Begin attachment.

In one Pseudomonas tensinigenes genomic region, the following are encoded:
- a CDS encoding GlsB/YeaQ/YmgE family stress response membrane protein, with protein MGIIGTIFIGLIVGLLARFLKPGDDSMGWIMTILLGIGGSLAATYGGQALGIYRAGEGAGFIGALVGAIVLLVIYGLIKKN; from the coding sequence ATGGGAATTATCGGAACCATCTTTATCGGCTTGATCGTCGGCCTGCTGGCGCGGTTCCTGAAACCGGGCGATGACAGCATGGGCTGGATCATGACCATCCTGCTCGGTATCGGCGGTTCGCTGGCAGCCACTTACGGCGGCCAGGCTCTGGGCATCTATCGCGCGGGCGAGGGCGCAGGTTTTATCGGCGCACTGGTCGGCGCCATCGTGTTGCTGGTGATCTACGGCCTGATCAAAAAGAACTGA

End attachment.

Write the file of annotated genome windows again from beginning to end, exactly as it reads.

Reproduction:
In one Pseudomonas tensinigenes genomic region, the following are encoded:
- a CDS encoding GlsB/YeaQ/YmgE family stress response membrane protein, with protein MGIIGTIFIGLIVGLLARFLKPGDDSMGWIMTILLGIGGSLAATYGGQALGIYRAGEGAGFIGALVGAIVLLVIYGLIKKN; from the coding sequence ATGGGAATTATCGGAACCATCTTTATCGGCTTGATCGTCGGCCTGCTGGCGCGGTTCCTGAAACCGGGCGATGACAGCATGGGCTGGATCATGACCATCCTGCTCGGTATCGGCGGTTCGCTGGCAGCCACTTACGGCGGCCAGGCTCTGGGCATCTATCGCGCGGGCGAGGGCGCAGGTTTTATCGGCGCACTGGTCGGCGCCATCGTGTTGCTGGTGATCTACGGCCTGATCAAAAAGAACTGA